I first noticed this problem that photo fakers have with perspective in the one above, the supposed march of American troops through and around Arc de Triomphe and down Champs-Élysées. Notice the periphery, the people on the sidewalk, neither excited nor numerous, and also notice how small they are in comparison to the troops.
That photo had to be manufactured in a darkroom, and I give credit to the artisans of that time – this is very good work, painstaking and detailed. But it is fake. My conclusion: Americans did not march into Paris. More likely, they trickled in from the surrounding areas, the people of Paris no more aware or concerned about them than the Germans before them.
I was watching Jeopardy one night, as senior citizens do while ingesting our Muslix, when this photo jumped off the screen at me. Same phenomenon, big in the foreground, a banner used to separate and hide the pasting, and small behind with no in-between, no perspective. My conclusion: The famous march in Selma consisted of maybe sixteen people, those visible in the foreground. Everyone behind was pasted in. The Selma march was a news media event, fake.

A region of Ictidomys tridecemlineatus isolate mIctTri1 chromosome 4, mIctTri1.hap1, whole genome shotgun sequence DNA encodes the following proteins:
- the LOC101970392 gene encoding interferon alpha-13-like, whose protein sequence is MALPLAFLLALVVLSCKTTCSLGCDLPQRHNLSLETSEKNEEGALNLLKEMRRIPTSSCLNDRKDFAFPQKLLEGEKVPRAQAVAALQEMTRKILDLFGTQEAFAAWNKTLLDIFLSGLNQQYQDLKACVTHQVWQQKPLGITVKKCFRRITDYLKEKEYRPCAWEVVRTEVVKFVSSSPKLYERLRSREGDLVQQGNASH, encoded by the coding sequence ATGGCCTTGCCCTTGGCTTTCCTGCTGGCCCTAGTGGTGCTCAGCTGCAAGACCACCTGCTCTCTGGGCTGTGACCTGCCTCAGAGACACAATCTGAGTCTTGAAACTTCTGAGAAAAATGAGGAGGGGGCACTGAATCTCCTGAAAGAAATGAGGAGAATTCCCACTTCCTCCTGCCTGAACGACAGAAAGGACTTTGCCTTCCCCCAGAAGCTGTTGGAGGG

These days, with Photoshop and tools far more elaborate than available to the general public, photo fakery is so easy that any clown can do it. There is so much of it! Look closely at every news photo you see.
- Place yourself in the shoes of the photographer. Where is he standing?
- See the quality of the photo – depth of field, lighting, clarity, staging. Judge whether or not that a supposedly spontaneous photo, such as the one below, could really be taken on short notice. Napalm Girl has the photographer standing in the middle of a paved road in rural Vietnam with perfect focus and depth of field. What a lucky shot!
- Try to understand the propaganda value of the photo. The image above was used as a divide-and-conquer device, forcing Americans to be on one side or the other of the Vietnam War. It did not matter which side we were on, only that we chose sides.
- And always, always look for real tears. The photo below is from yesterday, the fake yoga massacre in Tallahassee. Jesus! Would it kill them to invest in a bottle of Visine?